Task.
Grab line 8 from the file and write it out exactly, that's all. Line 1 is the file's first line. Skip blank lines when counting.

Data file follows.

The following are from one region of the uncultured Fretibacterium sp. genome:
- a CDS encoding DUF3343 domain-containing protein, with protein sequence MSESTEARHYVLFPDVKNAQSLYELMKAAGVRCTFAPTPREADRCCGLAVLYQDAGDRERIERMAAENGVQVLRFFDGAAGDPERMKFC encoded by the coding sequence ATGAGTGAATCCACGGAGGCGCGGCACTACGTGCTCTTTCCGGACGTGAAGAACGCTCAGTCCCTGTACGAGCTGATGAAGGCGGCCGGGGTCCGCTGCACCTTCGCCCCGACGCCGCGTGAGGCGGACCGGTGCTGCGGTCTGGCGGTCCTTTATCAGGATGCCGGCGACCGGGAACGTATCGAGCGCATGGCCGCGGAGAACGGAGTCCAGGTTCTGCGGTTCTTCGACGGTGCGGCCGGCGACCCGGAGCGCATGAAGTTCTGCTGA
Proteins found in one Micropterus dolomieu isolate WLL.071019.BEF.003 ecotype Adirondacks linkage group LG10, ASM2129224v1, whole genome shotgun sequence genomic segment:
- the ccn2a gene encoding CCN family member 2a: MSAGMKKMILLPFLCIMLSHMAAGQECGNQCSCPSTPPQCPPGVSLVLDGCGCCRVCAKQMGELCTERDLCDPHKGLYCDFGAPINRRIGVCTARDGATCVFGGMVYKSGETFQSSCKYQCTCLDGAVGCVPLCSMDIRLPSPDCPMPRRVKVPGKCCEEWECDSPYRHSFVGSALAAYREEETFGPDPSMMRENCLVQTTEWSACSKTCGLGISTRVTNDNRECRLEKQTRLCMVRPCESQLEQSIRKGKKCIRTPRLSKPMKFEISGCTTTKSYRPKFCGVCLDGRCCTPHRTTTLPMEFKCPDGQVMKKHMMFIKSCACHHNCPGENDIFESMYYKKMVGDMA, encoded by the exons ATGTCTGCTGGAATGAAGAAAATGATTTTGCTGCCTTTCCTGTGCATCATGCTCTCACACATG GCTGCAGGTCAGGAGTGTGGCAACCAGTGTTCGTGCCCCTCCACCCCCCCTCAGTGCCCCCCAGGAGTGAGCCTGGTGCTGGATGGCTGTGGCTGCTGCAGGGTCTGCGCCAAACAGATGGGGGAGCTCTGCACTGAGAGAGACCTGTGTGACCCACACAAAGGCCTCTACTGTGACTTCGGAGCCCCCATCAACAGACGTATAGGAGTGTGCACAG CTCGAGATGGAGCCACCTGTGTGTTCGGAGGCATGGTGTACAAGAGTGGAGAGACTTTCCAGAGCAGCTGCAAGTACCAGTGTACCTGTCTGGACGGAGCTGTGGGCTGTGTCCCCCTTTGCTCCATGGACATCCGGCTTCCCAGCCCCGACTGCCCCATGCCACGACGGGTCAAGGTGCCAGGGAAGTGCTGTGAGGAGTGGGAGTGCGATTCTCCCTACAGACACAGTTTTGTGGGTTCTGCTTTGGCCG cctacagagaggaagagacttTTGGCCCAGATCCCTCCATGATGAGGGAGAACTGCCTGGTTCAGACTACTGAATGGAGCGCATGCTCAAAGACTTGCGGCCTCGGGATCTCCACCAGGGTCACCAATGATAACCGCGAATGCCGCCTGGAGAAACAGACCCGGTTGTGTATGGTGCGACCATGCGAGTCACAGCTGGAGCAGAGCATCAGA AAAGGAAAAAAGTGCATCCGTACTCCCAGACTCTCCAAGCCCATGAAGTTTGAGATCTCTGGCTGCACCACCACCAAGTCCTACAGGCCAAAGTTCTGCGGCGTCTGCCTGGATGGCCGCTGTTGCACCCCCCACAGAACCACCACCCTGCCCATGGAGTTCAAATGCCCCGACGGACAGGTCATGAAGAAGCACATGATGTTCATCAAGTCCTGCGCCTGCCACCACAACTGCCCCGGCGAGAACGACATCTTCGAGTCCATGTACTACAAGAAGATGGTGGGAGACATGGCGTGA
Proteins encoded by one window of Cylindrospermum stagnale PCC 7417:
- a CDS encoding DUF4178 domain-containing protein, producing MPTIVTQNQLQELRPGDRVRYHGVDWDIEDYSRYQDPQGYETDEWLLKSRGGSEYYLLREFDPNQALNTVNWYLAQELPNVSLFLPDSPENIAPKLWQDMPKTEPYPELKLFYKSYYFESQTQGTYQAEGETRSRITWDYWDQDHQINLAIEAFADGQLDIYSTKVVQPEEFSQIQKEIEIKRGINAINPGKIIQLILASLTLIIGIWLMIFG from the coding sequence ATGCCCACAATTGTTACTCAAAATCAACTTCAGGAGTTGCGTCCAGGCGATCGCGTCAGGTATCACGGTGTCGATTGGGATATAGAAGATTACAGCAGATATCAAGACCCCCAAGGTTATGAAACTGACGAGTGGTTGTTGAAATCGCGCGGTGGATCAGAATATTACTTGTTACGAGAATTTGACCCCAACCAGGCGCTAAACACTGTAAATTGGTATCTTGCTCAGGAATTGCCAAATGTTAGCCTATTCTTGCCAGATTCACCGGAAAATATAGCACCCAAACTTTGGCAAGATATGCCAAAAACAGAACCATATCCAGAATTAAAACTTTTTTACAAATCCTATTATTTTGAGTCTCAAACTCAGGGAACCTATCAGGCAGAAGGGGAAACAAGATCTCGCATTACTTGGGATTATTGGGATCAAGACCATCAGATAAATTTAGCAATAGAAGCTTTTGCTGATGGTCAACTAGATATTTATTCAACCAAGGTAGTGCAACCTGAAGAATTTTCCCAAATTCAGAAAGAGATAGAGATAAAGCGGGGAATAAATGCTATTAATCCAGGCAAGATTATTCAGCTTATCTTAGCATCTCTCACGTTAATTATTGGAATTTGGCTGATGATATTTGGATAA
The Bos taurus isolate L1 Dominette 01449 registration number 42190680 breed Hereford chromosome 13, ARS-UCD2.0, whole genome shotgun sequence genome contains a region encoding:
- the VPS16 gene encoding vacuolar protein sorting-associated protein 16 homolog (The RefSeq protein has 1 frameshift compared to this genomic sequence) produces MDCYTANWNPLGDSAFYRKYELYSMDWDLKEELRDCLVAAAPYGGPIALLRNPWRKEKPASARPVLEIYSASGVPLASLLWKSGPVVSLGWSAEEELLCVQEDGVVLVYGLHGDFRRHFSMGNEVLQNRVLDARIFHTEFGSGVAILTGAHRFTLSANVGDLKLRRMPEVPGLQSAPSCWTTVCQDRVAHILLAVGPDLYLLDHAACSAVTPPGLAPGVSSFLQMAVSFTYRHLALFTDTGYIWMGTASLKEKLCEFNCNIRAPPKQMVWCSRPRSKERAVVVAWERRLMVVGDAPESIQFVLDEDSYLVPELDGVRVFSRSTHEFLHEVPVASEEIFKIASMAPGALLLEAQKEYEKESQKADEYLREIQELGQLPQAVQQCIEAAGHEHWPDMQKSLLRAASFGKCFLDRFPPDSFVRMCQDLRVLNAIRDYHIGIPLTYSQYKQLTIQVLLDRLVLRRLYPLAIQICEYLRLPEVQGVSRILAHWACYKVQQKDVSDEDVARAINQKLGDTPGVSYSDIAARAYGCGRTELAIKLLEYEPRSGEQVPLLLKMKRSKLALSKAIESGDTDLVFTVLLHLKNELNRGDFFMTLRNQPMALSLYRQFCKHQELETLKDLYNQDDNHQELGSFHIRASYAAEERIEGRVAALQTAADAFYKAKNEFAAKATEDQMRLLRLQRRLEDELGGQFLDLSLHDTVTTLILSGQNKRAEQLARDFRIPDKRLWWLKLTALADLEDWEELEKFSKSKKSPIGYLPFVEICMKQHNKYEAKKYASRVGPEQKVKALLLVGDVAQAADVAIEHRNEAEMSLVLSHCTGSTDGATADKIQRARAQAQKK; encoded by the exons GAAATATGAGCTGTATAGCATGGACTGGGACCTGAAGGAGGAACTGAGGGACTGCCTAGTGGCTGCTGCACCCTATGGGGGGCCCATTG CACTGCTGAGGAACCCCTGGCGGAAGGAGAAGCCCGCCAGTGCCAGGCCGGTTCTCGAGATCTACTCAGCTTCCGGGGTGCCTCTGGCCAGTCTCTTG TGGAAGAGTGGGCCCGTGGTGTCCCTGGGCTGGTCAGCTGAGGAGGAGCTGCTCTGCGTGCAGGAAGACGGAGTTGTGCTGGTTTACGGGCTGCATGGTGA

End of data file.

- the VPS16 gene encoding vacuolar protein sorting-associated protein 16 homolog (The RefSeq protein has 1 frameshift compared to this genomic sequence) produces MDCYTANWNPLGDSAFYRKYELYSMDWDLKEELRDCLVAAAPYGGPIALLRNPWRKEKPASARPVLEIYSASGVPLASLLWKSGPVVSLGWSAEEELLCVQEDGVVLVYGLHGDFRRHFSMGNEVLQNRVLDARIFHTEFGSGVAILTGAHRFTLSANVGDLKLRRMPEVPGLQSAPSCWTTVCQDRVAHILLAVGPDLYLLDHAACSAVTPPGLAPGVSSFLQMAVSFTYRHLALFTDTGYIWMGTASLKEKLCEFNCNIRAPPKQMVWCSRPRSKERAVVVAWERRLMVVGDAPESIQFVLDEDSYLVPELDGVRVFSRSTHEFLHEVPVASEEIFKIASMAPGALLLEAQKEYEKESQKADEYLREIQELGQLPQAVQQCIEAAGHEHWPDMQKSLLRAASFGKCFLDRFPPDSFVRMCQDLRVLNAIRDYHIGIPLTYSQYKQLTIQVLLDRLVLRRLYPLAIQICEYLRLPEVQGVSRILAHWACYKVQQKDVSDEDVARAINQKLGDTPGVSYSDIAARAYGCGRTELAIKLLEYEPRSGEQVPLLLKMKRSKLALSKAIESGDTDLVFTVLLHLKNELNRGDFFMTLRNQPMALSLYRQFCKHQELETLKDLYNQDDNHQELGSFHIRASYAAEERIEGRVAALQTAADAFYKAKNEFAAKATEDQMRLLRLQRRLEDELGGQFLDLSLHDTVTTLILSGQNKRAEQLARDFRIPDKRLWWLKLTALADLEDWEELEKFSKSKKSPIGYLPFVEICMKQHNKYEAKKYASRVGPEQKVKALLLVGDVAQAADVAIEHRNEAEMSLVLSHCTGSTDGATADKIQRARAQAQKK; encoded by the exons GAAATATGAGCTGTATAGCATGGACTGGGACCTGAAGGAGGAACTGAGGGACTGCCTAGTGGCTGCTGCACCCTATGGGGGGCCCATTG CACTGCTGAGGAACCCCTGGCGGAAGGAGAAGCCCGCCAGTGCCAGGCCGGTTCTCGAGATCTACTCAGCTTCCGGGGTGCCTCTGGCCAGTCTCTTG TGGAAGAGTGGGCCCGTGGTGTCCCTGGGCTGGTCAGCTGAGGAGGAGCTGCTCTGCGTGCAGGAAGACGGAGTTGTGCTGGTTTACGGGCTGCATGGTGA